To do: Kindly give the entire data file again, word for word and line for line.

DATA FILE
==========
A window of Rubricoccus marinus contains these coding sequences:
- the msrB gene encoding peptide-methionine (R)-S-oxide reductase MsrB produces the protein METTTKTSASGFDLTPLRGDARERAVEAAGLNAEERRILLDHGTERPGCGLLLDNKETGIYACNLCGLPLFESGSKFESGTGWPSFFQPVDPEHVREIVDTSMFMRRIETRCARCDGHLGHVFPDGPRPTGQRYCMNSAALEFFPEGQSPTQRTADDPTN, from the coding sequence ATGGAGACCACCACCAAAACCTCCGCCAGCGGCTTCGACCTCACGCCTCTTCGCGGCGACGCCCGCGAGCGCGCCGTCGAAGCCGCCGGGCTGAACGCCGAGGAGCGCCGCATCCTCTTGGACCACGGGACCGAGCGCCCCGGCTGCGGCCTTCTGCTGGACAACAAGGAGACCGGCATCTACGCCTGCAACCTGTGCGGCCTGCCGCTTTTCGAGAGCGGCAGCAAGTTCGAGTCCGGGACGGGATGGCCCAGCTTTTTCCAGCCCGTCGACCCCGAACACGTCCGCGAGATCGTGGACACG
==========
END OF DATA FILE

A window of Rubricoccus marinus contains these coding sequences:
- the msrB gene encoding peptide-methionine (R)-S-oxide reductase MsrB produces the protein METTTKTSASGFDLTPLRGDARERAVEAAGLNAEERRILLDHGTERPGCGLLLDNKETGIYACNLCGLPLFESGSKFESGTGWPSFFQPVDPEHVREIVDTSMFMRRIETRCARCDGHLGHVFPDGPRPTGQRYCMNSAALEFFPEGQSPTQRTADDPTN, from the coding sequence ATGGAGACCACCACCAAAACCTCCGCCAGCGGCTTCGACCTCACGCCTCTTCGCGGCGACGCCCGCGAGCGCGCCGTCGAAGCCGCCGGGCTGAACGCCGAGGAGCGCCGCATCCTCTTGGACCACGGGACCGAGCGCCCCGGCTGCGGCCTTCTGCTGGACAACAAGGAGACCGGCATCTACGCCTGCAACCTGTGCGGCCTGCCGCTTTTCGAGAGCGGCAGCAAGTTCGAGTCCGGGACGGGATGGCCCAGCTTTTTCCAGCCCGTCGACCCCGAACACGTCCGCGAGATCGTGGACACG